Ramallah, Occupied West Bank – Residents of Ramallah in the occupied West Bank say they are shocked over the news of Israeli occupation forces rearresting the last two Palestinian detainees who broke out of prison earlier this month.
The two – Ayham Kamamji, 35, and Munadel Infai’at, 26 – were among six Palestinian prisoners who fled Gilboa prison at dawn on September 6.
The men uncovered a point in their cell’s toilet that led to an underground cavity, where they dug a tunnel that opened up a few metres beyond the prison wall.
Following a two-week massive manhunt, an Israeli military raid on Jenin city in the northern West Bank saw Kamamji and Infai’at turn themselves in after Israeli occupation forces surrounded them while they were taking shelter in a residential building.
The other four prisoners – Mahmoud al-Ardah, Mohammad al-Ardah, Yaqoub Qadri, and Zakaria al-Zubaidi – were rearrested in pairs on September 10 and 11 near Nazareth in the north.
Palestinians, who see detainees in Israeli jails as political prisoners in the struggle for liberation, widely celebrated the prison break, and viewed it as a triumph over the occupying state. News of the arrests of the last two prisoners reigned in sentiments of shock and sadness.
Al Jazeera spoke to Palestinians on the streets of Ramallah, most of whom said they expected that the last two – Kamamji and Infai’at – were safe, particularly as two weeks had passed since they broke out.
“I expected that they had left the country,” Basman Barakat, a mini supermarket owner, told Al Jazeera, describing their rearrest as a “naksa” or “setback” in Arabic, in reference to the 1967 Middle East war.
“Everyone is surprised. They needed to have planned better. We don’t know what happened with them,” the 40-year-old continued.
“It would have been better if they had managed to see their families before being re-arrested, but they didn’t – they didn’t get to enjoy the exit they made,” added Barakat.
Similarly, Yusra Abed, 60, said she was deeply upset over the developments, and connected with the prisoners as though they were her children.
“I am in shock – I cried a lot. I expected that they had made it out of the country by now – to Lebanon, to Gaza – anything but being caught,” said Abed.
“I think the Palestinian people should rise up for these prisoners. If a protest is announced for them, I will be the first one there,” she continued, describing the six as “heroes”.
“They are defending Palestine. Why else would they be in prison?”
Vegetable vendor Mohammad Absa, 48, pointed out the rearrest of the last two prisoners, in Jenin, made the news more shocking.
“The first four were in Israeli areas – any Israeli would have informed on them – but that they were arrested in Jenin. Everyone is very upset,” he told Al Jazeera.
“Almost 15 days had passed – we thought they had help and had left the country,” added Absa.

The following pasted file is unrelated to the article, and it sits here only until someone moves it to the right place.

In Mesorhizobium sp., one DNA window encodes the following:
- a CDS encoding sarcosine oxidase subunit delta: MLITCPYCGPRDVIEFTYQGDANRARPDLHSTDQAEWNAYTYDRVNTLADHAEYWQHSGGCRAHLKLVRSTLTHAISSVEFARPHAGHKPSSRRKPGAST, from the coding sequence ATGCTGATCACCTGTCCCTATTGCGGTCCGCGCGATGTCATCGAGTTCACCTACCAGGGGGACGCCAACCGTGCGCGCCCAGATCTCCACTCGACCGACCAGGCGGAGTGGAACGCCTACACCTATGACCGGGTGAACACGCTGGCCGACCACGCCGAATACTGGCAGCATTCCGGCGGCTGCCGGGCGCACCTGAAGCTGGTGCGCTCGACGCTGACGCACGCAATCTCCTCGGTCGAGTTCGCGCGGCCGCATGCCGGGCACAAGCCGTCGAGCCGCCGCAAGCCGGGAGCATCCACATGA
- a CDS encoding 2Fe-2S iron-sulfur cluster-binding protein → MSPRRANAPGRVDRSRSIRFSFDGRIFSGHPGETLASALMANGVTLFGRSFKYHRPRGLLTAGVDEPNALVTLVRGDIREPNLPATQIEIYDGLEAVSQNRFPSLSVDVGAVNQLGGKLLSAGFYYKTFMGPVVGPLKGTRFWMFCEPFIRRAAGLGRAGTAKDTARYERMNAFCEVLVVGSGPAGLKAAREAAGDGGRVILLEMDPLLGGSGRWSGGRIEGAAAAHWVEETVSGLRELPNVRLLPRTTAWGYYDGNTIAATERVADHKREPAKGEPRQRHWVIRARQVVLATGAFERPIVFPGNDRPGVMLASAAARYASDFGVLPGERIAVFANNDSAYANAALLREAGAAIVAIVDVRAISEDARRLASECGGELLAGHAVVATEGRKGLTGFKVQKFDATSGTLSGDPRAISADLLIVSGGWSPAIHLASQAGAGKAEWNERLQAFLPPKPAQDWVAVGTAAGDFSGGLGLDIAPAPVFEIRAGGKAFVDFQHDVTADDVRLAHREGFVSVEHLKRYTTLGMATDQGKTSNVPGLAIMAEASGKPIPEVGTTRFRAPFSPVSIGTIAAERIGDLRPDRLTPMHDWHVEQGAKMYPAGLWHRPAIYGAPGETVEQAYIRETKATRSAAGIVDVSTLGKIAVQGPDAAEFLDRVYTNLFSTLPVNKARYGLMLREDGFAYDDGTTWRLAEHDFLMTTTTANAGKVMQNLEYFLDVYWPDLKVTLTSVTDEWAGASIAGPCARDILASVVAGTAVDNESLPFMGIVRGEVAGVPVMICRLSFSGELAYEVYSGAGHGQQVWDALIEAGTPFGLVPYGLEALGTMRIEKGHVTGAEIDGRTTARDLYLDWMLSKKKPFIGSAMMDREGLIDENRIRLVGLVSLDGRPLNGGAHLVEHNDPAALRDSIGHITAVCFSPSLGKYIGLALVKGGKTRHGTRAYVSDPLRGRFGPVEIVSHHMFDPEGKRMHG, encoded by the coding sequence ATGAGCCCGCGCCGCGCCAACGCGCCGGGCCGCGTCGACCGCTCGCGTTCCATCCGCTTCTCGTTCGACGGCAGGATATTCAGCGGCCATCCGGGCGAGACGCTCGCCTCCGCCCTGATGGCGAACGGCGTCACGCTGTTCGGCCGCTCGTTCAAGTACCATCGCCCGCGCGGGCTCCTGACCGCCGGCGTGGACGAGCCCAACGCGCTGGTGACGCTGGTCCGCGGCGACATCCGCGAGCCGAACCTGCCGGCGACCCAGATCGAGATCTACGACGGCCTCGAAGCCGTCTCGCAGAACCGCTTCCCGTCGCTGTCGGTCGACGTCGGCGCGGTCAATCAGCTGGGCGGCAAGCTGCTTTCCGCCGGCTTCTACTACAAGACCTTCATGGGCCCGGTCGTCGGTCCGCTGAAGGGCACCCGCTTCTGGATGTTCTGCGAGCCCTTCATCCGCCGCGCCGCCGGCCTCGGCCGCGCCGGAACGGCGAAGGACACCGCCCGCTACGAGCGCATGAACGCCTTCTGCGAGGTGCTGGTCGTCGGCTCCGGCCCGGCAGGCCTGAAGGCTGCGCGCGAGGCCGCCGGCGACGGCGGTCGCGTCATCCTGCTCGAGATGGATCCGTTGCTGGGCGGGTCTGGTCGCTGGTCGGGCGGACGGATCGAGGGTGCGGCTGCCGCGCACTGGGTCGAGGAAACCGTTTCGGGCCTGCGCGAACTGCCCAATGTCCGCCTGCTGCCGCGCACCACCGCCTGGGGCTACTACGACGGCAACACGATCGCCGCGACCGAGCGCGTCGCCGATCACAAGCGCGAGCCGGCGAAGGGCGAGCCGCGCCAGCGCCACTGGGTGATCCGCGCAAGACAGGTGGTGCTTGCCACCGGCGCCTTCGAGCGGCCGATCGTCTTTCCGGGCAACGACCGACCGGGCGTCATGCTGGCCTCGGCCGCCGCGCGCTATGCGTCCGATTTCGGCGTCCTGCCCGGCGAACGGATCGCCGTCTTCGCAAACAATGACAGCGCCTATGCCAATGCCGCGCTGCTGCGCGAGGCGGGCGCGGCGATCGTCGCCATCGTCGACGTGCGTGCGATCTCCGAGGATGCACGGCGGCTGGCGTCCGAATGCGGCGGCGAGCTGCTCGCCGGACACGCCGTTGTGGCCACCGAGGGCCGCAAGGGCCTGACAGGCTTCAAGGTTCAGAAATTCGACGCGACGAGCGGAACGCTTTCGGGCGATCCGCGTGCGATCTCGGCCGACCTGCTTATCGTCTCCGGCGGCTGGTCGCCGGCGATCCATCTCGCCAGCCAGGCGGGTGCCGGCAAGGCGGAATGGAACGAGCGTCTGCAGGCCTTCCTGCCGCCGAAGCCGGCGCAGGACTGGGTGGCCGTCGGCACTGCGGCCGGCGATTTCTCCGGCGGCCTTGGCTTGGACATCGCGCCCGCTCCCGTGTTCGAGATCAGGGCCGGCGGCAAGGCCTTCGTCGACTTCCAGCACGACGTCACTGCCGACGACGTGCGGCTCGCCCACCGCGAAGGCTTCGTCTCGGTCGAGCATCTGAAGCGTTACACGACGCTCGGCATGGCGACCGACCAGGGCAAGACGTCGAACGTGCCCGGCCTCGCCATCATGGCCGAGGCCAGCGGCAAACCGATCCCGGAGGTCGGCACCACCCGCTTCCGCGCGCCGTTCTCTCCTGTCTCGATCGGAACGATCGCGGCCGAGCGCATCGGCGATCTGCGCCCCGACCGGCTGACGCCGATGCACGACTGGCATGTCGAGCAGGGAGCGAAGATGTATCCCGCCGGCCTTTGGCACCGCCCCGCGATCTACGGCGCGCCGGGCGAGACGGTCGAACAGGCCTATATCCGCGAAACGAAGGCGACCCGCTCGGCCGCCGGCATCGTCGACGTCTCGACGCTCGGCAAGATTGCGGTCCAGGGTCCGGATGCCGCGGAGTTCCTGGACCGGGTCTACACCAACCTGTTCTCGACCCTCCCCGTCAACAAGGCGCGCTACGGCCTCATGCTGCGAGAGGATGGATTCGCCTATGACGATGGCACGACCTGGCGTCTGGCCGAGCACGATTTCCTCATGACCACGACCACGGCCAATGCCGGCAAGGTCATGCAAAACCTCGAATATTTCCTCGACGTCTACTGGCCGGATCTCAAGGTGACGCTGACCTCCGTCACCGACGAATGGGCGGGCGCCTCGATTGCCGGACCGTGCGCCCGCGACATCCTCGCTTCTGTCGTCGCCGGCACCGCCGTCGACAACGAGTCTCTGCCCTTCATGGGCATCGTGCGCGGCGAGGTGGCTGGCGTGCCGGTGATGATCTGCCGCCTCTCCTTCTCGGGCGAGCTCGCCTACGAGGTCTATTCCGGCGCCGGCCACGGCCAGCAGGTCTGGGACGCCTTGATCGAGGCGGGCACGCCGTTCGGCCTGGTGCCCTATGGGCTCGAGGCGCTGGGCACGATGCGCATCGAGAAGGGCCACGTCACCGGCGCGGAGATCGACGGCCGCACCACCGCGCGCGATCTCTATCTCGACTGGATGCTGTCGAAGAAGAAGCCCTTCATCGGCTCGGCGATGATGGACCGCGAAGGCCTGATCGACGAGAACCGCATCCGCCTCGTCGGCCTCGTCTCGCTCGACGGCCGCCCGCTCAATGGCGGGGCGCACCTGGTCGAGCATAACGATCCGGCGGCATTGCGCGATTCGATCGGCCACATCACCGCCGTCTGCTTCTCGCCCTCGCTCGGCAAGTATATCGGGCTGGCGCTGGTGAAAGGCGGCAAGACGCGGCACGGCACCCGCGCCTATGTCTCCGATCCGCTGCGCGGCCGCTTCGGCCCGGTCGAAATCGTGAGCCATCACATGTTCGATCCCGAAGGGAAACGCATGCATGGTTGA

‘Prisoners are our pride’
Before breaking out of the prison, four of the six prisoners had been serving life sentences, while two were being held in detention awaiting military trial.
Those sentenced were arrested between 1996 and 2006 and had been convicted of carrying out attacks against Israeli military and civilian targets. Five of them are affiliated with the Palestinian Islamic Jihad group, while one is a senior member of the armed wing of Fatah, a group that dominates the Palestinian Authority.
The six prisoners are now being held at the Jalama Detention Center near Haifa, undergoing interrogation and facing trial. Their lawyers said they have been exposed to physical and mental abuse, and in some cases torture, by Israeli interrogators.
Kamamji and Infai’at appeared separately at the Nazareth Magistrate Court on Sunday, which extended their detention by 10 days, according to their lawyers. The other four prisoners also separately appeared before the court on Sunday, which extended their detention for the second time.
Despite the rearrest of the six, Palestinians on the ground say they remain thrilled over what the six prisoners managed to do.
Reem Shehadeh, a 20-year-old university finance student, said it is “beautiful that they managed to get to Jenin” in reference to Kamamji and Infai’at.
“Prisoners are our pride, and what they did makes us proud,” she told Al Jazeera. “When they were rearrested, my family and I were all depressed, but at the end of the day, what they did is proof that liberation is assured, and hopefully they will get out in an exchange deal.”
The Palestinian movement that administers the Gaza Strip, Hamas, has said in recent days that it is working on a prisoner exchange agreement that would place the six prisoners at the top of the list.
Arwa Hamayel, 50, described the prison break as a “miracle”.
“Are they expected to spend their whole lives in prison? They raised our heads high – what they did was brave,” she told Al Jazeera.
Similarly, Absa, the vegetable vendor, said, “Even if they were caught, they did more than what anyone could have imagined.”